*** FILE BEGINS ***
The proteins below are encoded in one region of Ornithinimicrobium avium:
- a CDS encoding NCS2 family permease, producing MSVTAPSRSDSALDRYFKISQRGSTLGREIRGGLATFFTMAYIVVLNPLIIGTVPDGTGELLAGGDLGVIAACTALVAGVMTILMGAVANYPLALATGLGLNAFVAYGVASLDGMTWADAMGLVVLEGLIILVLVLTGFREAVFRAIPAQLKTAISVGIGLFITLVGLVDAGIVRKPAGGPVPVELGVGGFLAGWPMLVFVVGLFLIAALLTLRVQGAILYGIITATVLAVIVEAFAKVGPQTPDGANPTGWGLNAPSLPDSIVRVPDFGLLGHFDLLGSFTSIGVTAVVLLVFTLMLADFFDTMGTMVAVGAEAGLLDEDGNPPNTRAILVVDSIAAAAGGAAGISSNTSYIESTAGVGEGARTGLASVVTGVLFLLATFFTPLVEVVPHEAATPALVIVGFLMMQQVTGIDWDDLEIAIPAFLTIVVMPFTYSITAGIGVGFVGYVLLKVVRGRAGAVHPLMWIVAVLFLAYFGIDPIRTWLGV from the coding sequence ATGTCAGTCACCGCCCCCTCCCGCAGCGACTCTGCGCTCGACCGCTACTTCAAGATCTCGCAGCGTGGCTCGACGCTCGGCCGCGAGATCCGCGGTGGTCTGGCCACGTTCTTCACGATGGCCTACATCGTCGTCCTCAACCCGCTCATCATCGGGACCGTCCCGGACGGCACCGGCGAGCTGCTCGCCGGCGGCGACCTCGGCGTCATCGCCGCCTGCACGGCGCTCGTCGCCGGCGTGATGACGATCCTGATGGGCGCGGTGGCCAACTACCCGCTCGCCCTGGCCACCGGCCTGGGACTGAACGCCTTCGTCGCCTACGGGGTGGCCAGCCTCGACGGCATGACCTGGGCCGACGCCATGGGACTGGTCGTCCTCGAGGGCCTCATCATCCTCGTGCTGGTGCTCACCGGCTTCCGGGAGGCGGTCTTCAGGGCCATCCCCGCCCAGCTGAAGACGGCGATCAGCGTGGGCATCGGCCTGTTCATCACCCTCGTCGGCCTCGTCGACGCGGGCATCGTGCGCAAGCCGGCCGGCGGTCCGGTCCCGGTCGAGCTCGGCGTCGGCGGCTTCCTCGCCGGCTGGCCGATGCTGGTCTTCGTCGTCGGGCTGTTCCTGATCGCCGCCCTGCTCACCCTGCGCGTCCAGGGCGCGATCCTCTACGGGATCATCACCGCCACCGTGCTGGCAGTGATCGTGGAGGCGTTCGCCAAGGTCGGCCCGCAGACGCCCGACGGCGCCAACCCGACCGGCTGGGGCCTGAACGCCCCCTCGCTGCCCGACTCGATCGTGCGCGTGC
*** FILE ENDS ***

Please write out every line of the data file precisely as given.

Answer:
The proteins below are encoded in one region of Ornithinimicrobium avium:
- a CDS encoding NCS2 family permease, producing MSVTAPSRSDSALDRYFKISQRGSTLGREIRGGLATFFTMAYIVVLNPLIIGTVPDGTGELLAGGDLGVIAACTALVAGVMTILMGAVANYPLALATGLGLNAFVAYGVASLDGMTWADAMGLVVLEGLIILVLVLTGFREAVFRAIPAQLKTAISVGIGLFITLVGLVDAGIVRKPAGGPVPVELGVGGFLAGWPMLVFVVGLFLIAALLTLRVQGAILYGIITATVLAVIVEAFAKVGPQTPDGANPTGWGLNAPSLPDSIVRVPDFGLLGHFDLLGSFTSIGVTAVVLLVFTLMLADFFDTMGTMVAVGAEAGLLDEDGNPPNTRAILVVDSIAAAAGGAAGISSNTSYIESTAGVGEGARTGLASVVTGVLFLLATFFTPLVEVVPHEAATPALVIVGFLMMQQVTGIDWDDLEIAIPAFLTIVVMPFTYSITAGIGVGFVGYVLLKVVRGRAGAVHPLMWIVAVLFLAYFGIDPIRTWLGV from the coding sequence ATGTCAGTCACCGCCCCCTCCCGCAGCGACTCTGCGCTCGACCGCTACTTCAAGATCTCGCAGCGTGGCTCGACGCTCGGCCGCGAGATCCGCGGTGGTCTGGCCACGTTCTTCACGATGGCCTACATCGTCGTCCTCAACCCGCTCATCATCGGGACCGTCCCGGACGGCACCGGCGAGCTGCTCGCCGGCGGCGACCTCGGCGTCATCGCCGCCTGCACGGCGCTCGTCGCCGGCGTGATGACGATCCTGATGGGCGCGGTGGCCAACTACCCGCTCGCCCTGGCCACCGGCCTGGGACTGAACGCCTTCGTCGCCTACGGGGTGGCCAGCCTCGACGGCATGACCTGGGCCGACGCCATGGGACTGGTCGTCCTCGAGGGCCTCATCATCCTCGTGCTGGTGCTCACCGGCTTCCGGGAGGCGGTCTTCAGGGCCATCCCCGCCCAGCTGAAGACGGCGATCAGCGTGGGCATCGGCCTGTTCATCACCCTCGTCGGCCTCGTCGACGCGGGCATCGTGCGCAAGCCGGCCGGCGGTCCGGTCCCGGTCGAGCTCGGCGTCGGCGGCTTCCTCGCCGGCTGGCCGATGCTGGTCTTCGTCGTCGGGCTGTTCCTGATCGCCGCCCTGCTCACCCTGCGCGTCCAGGGCGCGATCCTCTACGGGATCATCACCGCCACCGTGCTGGCAGTGATCGTGGAGGCGTTCGCCAAGGTCGGCCCGCAGACGCCCGACGGCGCCAACCCGACCGGCTGGGGCCTGAACGCCCCCTCGCTGCCCGACTCGATCGTGCGCGTGC